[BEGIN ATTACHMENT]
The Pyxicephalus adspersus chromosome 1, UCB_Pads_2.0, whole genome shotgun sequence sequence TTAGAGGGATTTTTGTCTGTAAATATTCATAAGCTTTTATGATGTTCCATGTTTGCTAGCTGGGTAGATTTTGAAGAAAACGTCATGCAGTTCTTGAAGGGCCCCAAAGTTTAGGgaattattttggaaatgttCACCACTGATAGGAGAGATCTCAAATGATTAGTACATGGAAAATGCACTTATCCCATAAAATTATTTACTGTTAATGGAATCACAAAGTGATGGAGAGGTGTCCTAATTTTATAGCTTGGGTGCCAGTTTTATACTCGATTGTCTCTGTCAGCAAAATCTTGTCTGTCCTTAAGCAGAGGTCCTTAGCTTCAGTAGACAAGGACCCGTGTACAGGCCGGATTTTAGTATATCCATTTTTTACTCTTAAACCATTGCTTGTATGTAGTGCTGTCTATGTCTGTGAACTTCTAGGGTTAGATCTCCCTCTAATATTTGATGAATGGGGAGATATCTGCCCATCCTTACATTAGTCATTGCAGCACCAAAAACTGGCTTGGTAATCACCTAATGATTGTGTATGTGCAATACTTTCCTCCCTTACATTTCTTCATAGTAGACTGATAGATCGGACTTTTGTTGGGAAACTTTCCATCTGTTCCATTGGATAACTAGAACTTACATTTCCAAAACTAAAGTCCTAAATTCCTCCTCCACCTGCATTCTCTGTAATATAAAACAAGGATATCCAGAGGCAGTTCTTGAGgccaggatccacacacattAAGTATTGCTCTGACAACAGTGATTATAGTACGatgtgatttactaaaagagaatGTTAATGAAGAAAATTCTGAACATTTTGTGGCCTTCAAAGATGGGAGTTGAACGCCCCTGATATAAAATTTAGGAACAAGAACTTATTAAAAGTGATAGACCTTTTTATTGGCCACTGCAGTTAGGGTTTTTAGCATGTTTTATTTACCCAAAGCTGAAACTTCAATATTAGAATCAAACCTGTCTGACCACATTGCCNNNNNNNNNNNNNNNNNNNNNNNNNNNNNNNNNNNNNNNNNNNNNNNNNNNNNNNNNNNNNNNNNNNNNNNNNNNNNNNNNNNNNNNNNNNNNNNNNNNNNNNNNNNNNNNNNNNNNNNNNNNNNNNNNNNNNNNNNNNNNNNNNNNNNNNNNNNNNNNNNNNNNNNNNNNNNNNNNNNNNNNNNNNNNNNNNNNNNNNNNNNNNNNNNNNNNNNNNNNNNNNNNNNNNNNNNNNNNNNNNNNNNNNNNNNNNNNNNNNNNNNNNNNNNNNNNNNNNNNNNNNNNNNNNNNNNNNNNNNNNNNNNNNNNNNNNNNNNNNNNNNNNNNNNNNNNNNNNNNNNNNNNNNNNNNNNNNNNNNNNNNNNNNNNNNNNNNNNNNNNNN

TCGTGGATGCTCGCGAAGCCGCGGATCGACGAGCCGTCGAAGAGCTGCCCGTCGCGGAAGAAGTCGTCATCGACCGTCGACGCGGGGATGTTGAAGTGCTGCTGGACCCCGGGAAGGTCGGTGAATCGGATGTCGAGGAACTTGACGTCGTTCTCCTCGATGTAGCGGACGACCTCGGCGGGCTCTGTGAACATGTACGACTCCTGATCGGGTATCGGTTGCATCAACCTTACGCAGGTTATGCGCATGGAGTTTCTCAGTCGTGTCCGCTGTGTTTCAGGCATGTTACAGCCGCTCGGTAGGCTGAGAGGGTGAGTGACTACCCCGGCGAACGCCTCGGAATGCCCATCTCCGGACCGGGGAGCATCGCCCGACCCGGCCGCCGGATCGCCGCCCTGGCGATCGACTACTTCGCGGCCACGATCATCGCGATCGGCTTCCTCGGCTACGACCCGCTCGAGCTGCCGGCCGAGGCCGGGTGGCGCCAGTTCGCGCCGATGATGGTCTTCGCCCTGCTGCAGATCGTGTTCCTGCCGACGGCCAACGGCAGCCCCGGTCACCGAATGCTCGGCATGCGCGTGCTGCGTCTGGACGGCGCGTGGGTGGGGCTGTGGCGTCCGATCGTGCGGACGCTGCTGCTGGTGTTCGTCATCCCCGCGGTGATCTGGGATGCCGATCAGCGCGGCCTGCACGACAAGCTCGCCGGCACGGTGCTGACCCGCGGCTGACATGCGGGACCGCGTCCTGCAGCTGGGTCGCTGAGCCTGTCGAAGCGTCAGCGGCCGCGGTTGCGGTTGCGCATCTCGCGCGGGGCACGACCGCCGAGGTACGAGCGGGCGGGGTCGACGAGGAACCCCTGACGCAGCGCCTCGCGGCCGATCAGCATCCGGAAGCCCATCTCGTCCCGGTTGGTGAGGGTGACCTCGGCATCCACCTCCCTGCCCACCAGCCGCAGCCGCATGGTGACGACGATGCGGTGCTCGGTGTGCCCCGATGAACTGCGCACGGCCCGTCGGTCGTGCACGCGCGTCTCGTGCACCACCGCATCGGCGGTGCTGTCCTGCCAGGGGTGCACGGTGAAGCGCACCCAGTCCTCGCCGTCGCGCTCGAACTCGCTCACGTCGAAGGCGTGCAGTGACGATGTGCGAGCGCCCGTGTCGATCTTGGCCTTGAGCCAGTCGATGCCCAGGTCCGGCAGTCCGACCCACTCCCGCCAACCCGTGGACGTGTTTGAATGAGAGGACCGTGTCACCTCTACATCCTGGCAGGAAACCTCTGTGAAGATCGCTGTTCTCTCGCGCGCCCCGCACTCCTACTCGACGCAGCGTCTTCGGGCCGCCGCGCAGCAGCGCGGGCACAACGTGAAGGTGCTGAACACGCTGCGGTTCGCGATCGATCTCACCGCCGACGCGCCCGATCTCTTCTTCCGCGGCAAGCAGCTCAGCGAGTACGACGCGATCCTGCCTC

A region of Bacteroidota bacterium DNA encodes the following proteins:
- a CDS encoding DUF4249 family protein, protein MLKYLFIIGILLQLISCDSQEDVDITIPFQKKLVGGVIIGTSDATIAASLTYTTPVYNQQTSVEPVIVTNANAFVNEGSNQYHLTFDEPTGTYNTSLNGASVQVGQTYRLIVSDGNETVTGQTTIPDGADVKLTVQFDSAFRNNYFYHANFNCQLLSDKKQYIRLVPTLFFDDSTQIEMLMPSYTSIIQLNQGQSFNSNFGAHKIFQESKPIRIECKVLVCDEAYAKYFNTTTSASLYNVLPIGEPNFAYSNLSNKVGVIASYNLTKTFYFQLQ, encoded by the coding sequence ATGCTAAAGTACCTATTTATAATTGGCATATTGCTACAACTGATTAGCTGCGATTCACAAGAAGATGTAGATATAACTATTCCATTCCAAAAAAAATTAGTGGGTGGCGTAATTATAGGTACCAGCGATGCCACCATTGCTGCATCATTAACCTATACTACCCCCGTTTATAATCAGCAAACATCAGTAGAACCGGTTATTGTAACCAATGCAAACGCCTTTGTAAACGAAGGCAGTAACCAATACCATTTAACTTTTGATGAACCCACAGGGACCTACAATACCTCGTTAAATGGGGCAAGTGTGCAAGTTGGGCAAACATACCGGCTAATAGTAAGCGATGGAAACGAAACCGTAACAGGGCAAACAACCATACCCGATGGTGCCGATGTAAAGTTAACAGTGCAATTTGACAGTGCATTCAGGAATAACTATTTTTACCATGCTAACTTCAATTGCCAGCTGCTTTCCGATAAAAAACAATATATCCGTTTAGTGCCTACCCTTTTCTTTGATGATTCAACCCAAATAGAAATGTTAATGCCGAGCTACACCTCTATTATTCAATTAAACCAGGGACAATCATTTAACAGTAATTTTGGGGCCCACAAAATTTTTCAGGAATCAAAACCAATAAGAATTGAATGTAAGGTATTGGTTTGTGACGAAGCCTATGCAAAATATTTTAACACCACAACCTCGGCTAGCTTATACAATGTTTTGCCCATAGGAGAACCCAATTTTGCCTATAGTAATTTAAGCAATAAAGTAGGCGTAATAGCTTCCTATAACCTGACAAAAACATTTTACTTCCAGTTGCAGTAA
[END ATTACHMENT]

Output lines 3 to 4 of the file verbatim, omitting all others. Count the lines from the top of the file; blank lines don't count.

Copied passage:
A region of Bacteroidota bacterium DNA encodes the following proteins:
- a CDS encoding DUF4249 family protein, protein MLKYLFIIGILLQLISCDSQEDVDITIPFQKKLVGGVIIGTSDATIAASLTYTTPVYNQQTSVEPVIVTNANAFVNEGSNQYHLTFDEPTGTYNTSLNGASVQVGQTYRLIVSDGNETVTGQTTIPDGADVKLTVQFDSAFRNNYFYHANFNCQLLSDKKQYIRLVPTLFFDDSTQIEMLMPSYTSIIQLNQGQSFNSNFGAHKIFQESKPIRIECKVLVCDEAYAKYFNTTTSASLYNVLPIGEPNFAYSNLSNKVGVIASYNLTKTFYFQLQ, encoded by the coding sequence ATGCTAAAGTACCTATTTATAATTGGCATATTGCTACAACTGATTAGCTGCGATTCACAAGAAGATGTAGATATAACTATTCCATTCCAAAAAAAATTAGTGGGTGGCGTAATTATAGGTACCAGCGATGCCACCATTGCTGCATCATTAACCTATACTACCCCCGTTTATAATCAGCAAACATCAGTAGAACCGGTTATTGTAACCAATGCAAACGCCTTTGTAAACGAAGGCAGTAACCAATACCATTTAACTTTTGATGAACCCACAGGGACCTACAATACCTCGTTAAATGGGGCAAGTGTGCAAGTTGGGCAAACATACCGGCTAATAGTAAGCGATGGAAACGAAACCGTAACAGGGCAAACAACCATACCCGATGGTGCCGATGTAAAGTTAACAGTGCAATTTGACAGTGCATTCAGGAATAACTATTTTTACCATGCTAACTTCAATTGCCAGCTGCTTTCCGATAAAAAACAATATATCCGTTTAGTGCCTACCCTTTTCTTTGATGATTCAACCCAAATAGAAATGTTAATGCCGAGCTACACCTCTATTATTCAATTAAACCAGGGACAATCATTTAACAGTAATTTTGGGGCCCACAAAATTTTTCAGGAATCAAAACCAATAAGAATTGAATGTAAGGTATTGGTTTGTGACGAAGCCTATGCAAAATATTTTAACACCACAACCTCGGCTAGCTTATACAATGTTTTGCCCATAGGAGAACCCAATTTTGCCTATAGTAATTTAAGCAATAAAGTAGGCGTAATAGCTTCCTATAACCTGACAAAAACATTTTACTTCCAGTTGCAGTAA